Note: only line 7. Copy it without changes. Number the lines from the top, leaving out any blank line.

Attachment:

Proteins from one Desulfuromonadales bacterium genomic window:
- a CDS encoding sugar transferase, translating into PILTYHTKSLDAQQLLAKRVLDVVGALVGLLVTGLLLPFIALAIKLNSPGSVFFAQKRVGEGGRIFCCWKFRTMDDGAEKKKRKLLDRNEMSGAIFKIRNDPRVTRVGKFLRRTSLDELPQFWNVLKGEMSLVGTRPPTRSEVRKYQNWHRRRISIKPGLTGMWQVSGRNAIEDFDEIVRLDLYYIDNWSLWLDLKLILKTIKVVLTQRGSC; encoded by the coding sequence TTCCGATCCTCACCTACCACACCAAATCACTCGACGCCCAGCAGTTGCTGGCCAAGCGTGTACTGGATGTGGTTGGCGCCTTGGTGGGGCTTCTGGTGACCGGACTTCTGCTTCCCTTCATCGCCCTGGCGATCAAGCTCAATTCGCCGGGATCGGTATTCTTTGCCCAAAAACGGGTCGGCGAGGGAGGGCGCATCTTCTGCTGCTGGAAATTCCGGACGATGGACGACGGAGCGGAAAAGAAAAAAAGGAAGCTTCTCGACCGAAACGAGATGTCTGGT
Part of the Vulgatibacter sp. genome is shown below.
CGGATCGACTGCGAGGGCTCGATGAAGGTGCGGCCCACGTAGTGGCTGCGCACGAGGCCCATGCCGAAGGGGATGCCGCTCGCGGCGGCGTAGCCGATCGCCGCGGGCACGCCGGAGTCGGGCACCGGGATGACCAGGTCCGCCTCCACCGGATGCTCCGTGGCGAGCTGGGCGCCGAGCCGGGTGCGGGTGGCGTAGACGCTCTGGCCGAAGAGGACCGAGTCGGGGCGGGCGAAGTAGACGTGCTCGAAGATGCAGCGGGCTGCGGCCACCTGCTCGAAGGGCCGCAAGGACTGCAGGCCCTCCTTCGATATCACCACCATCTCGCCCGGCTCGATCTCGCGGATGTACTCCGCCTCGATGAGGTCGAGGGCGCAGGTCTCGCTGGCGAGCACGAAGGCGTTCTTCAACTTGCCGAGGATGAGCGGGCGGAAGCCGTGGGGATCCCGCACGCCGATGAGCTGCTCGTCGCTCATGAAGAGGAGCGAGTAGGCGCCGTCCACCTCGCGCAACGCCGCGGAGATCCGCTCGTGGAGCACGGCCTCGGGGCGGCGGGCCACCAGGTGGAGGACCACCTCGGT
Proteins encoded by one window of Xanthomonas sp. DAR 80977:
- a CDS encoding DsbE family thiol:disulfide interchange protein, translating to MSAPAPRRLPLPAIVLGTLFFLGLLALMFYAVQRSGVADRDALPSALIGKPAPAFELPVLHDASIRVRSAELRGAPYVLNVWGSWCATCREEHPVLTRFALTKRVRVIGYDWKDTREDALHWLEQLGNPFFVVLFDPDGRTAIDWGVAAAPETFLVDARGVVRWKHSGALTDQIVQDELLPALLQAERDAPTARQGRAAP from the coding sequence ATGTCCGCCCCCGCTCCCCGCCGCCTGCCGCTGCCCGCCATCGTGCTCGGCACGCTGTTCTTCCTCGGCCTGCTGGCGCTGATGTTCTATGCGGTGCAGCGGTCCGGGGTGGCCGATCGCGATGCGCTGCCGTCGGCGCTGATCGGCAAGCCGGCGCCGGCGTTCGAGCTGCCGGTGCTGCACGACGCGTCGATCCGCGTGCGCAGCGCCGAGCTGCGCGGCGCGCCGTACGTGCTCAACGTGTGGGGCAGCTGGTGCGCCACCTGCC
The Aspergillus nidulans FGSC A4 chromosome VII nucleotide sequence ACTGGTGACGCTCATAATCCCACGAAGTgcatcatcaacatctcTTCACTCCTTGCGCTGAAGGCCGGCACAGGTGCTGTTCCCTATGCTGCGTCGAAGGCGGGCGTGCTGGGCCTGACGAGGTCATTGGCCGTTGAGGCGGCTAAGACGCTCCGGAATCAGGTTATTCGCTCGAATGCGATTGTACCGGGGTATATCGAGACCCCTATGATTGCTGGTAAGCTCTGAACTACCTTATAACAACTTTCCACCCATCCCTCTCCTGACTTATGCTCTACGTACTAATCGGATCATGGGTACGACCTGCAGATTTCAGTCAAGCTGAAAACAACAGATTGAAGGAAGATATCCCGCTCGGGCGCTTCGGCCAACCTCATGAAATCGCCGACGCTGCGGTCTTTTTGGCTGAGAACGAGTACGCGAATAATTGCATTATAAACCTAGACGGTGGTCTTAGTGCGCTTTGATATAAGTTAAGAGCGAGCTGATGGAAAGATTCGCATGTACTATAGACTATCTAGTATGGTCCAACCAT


The Aspergillus nidulans FGSC A4 chromosome VII nucleotide sequence ACTGGTGACGCTCATAATCCCACGAAGTgcatcatcaacatctcTTCACTCCTTGCGCTGAAGGCCGGCACAGGTGCTGTTCCCTATGCTGCGTCGAAGGCGGGCGTGCTGGGCCTGACGAGGTCATTGGCCGTTGAGGCGGCTAAGACGCTCCGGAATCAGGTTATTCGCTCGAATGCGATTGTACCGGGGTATATCGAGACCCCTATGATTGCTGGTAAGCTCTGAACTACCTTATAACAACTTTCCACCCATCCCTCTCCTGACTTATGCTCTACGTACTAATCGGATCATGGGTACGACCTGCAGATTTCAGTCAAGCTGAAAACAACAGATTGAAGGAAGATATCCCGCTCGGGCGCTTCGGCCAACCTCATGAAATCGCCGACGCTGCGGTCTTTTTGGCTGAGAACGAGTACGCGAATAATTGCATTATAAACCTAGACGGTGGTCTTAGTGCGCTTTGATATAAGTTAAGAGCGAGCTGATGGAAAGATTCGCATGTACTATAGACTATCTAGTATGGTCCAACCAT